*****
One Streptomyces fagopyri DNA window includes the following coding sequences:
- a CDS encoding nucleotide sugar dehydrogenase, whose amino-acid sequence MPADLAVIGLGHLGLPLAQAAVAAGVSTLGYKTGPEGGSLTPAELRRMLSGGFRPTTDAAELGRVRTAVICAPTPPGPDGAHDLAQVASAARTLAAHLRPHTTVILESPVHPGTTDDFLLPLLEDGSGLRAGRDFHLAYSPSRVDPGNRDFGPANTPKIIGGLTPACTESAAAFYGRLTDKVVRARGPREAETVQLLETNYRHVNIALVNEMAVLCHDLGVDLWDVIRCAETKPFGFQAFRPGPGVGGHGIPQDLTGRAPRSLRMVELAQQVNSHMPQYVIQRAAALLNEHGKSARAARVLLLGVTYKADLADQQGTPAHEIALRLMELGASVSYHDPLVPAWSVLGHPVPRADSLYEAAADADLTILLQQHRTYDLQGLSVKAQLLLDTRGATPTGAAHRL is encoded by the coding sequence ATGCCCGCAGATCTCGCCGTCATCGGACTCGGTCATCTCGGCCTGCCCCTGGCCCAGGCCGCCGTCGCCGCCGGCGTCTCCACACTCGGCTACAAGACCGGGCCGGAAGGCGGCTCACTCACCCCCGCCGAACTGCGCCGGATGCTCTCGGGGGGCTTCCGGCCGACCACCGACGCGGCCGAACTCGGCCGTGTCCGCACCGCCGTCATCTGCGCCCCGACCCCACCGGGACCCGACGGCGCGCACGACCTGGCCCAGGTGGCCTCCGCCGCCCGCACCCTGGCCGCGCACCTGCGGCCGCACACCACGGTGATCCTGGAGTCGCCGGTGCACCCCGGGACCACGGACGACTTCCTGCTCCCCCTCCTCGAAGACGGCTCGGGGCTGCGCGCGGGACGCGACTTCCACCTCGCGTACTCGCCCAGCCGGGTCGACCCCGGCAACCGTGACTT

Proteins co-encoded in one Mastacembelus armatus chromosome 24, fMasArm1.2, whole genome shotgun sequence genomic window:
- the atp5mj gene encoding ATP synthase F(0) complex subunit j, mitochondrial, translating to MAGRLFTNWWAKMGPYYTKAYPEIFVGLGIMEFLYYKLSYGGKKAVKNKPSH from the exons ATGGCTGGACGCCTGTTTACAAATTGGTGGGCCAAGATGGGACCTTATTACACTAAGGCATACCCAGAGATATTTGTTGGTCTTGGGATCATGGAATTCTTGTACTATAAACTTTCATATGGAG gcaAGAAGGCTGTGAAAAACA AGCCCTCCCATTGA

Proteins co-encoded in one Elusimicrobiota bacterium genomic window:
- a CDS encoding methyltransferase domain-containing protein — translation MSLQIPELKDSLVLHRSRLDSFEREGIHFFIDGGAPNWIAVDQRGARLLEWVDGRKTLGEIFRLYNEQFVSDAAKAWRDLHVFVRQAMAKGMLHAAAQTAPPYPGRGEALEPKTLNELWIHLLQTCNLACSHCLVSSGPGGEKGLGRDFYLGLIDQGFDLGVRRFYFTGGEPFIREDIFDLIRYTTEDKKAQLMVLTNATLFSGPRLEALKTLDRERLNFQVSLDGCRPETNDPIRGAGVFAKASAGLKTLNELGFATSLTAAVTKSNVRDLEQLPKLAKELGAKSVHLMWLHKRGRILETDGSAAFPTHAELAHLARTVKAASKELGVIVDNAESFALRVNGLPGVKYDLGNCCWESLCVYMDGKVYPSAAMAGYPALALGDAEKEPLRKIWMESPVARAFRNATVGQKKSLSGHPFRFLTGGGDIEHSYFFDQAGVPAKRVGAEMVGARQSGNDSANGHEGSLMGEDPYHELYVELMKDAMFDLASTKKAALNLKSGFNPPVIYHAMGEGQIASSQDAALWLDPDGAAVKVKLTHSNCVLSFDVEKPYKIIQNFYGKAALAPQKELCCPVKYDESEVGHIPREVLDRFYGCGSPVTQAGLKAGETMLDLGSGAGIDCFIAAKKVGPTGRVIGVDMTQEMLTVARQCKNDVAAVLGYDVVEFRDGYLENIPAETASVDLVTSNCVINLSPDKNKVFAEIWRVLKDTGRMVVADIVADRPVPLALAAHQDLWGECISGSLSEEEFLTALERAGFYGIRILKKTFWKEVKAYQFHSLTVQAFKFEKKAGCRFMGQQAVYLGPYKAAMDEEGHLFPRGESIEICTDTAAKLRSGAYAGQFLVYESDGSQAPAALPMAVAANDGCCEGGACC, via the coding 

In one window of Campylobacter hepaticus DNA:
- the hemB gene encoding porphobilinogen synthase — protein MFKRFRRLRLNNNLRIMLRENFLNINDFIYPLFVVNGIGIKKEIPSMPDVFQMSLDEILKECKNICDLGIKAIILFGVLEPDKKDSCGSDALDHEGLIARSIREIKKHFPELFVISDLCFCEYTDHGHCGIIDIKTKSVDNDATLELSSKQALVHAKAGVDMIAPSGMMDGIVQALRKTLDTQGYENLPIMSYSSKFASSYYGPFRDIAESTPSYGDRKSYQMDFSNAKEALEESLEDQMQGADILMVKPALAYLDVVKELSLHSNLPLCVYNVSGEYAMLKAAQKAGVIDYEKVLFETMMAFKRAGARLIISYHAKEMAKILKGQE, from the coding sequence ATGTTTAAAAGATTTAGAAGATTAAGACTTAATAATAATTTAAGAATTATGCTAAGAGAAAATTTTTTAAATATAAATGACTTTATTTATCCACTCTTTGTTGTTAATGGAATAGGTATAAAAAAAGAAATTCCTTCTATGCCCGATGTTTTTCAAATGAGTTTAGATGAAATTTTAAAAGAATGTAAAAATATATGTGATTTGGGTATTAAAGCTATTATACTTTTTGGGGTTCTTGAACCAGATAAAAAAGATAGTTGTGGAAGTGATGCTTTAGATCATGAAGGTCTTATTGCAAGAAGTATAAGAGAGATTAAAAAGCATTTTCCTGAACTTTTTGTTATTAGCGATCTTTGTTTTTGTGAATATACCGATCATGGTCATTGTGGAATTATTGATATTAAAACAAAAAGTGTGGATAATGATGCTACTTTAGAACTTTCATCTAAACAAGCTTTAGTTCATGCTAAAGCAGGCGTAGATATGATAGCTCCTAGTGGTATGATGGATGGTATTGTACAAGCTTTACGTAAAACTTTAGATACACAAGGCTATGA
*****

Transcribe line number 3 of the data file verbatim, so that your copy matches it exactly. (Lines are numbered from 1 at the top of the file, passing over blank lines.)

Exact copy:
Proteins co-encoded in one Mastacembelus armatus chromosome 24, fMasArm1.2, whole genome shotgun sequence genomic window: